Description of original award (Fiscal Year 2011, $499,925)
OJJDP's Field Initiated Research and Evaluation (FIRE) Program funds research and evaluation that address how the juvenile justice system responds to juvenile delinquency. Funded research projects seek answers to questions that will inform policy and suggest ways to enhance the juvenile justice system. As set forth in the Juvenile Justice and Delinquency Prevention Act of 1974, as amended (Pub. L. No. 93-415, 42 U.S.C. § 5601 et seq.), OJJDP may conduct research or evaluation in juvenile justice matters, for the purpose of providing research and evaluation relating to control of juvenile delinquency and serious crime committed by juveniles; successful efforts to prevent first-time minor offenders from committing subsequent involvement in serious crime; successful efforts to prevent recidivism; and the juvenile justice system. This program is authorized pursuant to 42 U.S.C. § 3796ee et seq.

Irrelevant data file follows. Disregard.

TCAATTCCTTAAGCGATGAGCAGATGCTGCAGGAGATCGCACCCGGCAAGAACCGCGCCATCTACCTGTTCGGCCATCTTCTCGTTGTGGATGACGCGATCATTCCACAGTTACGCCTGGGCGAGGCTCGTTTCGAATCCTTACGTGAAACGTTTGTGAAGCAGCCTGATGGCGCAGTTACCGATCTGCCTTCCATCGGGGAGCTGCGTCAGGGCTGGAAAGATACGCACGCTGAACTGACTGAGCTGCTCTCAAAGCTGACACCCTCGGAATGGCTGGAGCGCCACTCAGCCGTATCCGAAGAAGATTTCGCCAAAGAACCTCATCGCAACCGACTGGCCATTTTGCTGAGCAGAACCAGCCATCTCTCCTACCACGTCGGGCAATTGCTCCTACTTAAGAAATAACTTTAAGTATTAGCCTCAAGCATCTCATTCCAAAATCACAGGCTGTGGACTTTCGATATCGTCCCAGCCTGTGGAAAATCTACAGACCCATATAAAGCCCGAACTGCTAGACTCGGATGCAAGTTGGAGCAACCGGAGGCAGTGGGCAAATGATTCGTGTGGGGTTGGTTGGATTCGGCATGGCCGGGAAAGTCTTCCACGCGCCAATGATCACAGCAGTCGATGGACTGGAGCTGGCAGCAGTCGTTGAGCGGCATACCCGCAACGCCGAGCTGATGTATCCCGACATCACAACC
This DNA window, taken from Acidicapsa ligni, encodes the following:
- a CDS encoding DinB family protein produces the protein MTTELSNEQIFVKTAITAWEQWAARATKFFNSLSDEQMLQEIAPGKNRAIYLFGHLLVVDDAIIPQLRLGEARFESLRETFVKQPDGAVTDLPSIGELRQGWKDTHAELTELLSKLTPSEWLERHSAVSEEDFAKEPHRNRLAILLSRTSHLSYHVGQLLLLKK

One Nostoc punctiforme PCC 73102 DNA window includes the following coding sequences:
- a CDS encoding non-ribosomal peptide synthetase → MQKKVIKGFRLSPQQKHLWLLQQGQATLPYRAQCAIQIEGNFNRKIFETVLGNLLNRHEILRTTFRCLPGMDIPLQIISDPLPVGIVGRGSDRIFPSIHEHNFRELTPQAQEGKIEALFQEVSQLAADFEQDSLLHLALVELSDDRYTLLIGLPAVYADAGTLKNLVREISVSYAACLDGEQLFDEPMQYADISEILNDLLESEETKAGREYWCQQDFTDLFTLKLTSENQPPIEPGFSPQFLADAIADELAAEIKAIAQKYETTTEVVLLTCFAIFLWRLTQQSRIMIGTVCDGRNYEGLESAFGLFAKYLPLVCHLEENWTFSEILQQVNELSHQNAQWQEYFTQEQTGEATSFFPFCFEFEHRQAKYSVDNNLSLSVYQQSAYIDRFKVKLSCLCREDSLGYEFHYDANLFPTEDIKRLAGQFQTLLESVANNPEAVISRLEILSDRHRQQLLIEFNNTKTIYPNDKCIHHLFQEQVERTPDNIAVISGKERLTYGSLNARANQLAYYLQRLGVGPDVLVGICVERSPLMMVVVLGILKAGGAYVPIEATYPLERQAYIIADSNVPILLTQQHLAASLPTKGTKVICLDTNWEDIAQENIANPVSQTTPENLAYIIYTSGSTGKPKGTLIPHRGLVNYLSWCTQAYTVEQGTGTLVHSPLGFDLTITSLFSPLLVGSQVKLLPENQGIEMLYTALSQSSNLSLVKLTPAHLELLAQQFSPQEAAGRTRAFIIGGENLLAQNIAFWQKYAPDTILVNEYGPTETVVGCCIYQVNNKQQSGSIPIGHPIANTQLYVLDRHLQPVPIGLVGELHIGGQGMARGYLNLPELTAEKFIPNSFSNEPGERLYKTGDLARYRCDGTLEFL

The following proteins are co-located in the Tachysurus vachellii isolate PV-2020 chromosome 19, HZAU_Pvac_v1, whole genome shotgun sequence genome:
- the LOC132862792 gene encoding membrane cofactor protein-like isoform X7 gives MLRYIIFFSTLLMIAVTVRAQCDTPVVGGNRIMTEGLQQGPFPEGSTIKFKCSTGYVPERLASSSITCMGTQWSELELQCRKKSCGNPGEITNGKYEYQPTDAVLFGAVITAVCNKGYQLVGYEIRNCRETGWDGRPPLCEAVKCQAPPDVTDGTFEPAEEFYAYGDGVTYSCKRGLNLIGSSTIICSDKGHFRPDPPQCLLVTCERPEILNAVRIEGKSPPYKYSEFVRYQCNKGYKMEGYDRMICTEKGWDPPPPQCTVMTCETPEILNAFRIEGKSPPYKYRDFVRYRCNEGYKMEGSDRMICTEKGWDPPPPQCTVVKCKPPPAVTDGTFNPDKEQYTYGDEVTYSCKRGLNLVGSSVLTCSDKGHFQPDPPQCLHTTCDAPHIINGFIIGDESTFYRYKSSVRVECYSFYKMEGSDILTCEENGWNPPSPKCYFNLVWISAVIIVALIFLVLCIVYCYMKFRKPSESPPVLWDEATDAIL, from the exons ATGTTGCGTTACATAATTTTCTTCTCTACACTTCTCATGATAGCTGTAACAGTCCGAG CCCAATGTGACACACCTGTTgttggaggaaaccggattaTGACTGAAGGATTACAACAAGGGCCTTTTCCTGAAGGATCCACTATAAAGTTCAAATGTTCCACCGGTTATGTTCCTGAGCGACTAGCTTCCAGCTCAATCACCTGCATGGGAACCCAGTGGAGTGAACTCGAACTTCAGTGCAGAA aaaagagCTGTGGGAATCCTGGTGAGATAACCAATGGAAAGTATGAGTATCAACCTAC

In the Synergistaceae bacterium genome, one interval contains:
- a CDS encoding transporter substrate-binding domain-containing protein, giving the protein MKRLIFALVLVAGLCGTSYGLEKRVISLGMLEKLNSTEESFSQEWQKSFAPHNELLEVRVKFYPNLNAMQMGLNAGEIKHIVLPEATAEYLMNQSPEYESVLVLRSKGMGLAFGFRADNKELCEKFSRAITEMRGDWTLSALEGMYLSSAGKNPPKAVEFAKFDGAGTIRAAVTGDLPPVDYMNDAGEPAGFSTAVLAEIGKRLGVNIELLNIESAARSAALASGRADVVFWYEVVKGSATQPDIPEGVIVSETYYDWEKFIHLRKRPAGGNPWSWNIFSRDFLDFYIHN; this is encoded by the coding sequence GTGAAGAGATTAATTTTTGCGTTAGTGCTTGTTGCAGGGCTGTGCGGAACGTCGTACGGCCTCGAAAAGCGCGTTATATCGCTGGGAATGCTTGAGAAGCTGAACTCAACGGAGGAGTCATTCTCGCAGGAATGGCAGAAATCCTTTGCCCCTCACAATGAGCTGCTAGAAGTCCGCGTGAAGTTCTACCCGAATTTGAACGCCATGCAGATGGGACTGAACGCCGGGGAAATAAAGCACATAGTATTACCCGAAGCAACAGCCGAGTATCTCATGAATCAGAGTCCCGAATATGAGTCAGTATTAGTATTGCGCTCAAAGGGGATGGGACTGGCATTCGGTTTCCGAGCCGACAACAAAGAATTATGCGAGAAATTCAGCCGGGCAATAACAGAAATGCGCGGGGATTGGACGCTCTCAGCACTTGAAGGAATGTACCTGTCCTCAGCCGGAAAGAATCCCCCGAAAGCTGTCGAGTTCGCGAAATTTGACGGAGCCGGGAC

The study will assess the characteristics and needs of the Lesbian, Gay, Bi-Sexual, Transgender, and Questioning (LGBTQ) and young men who have sex with men (YMSM) populations involved in the commercial sex market to learn about their interactions with law enforcement, prosecutors, and court personnel. In addition to examining interactions the applicants will assess how LGBTQ youth enter the system, what options are available at sentencing, what services are available after detention and what percentage of youth return to the streets after serving their sentence. Applicants propose a multi method approach including the use of Respondent Driven Sampling to recruit 300 youth for in-depth interviews. The study will also include multiple field and court observations, as well as semi-structured interviews and focus groups with key juvenile justice stakeholders. The results of the study will enhance law enforcement, prosecutor, and service provider knowledge, indentify training opportunities, and assist policy makers. CA/NCF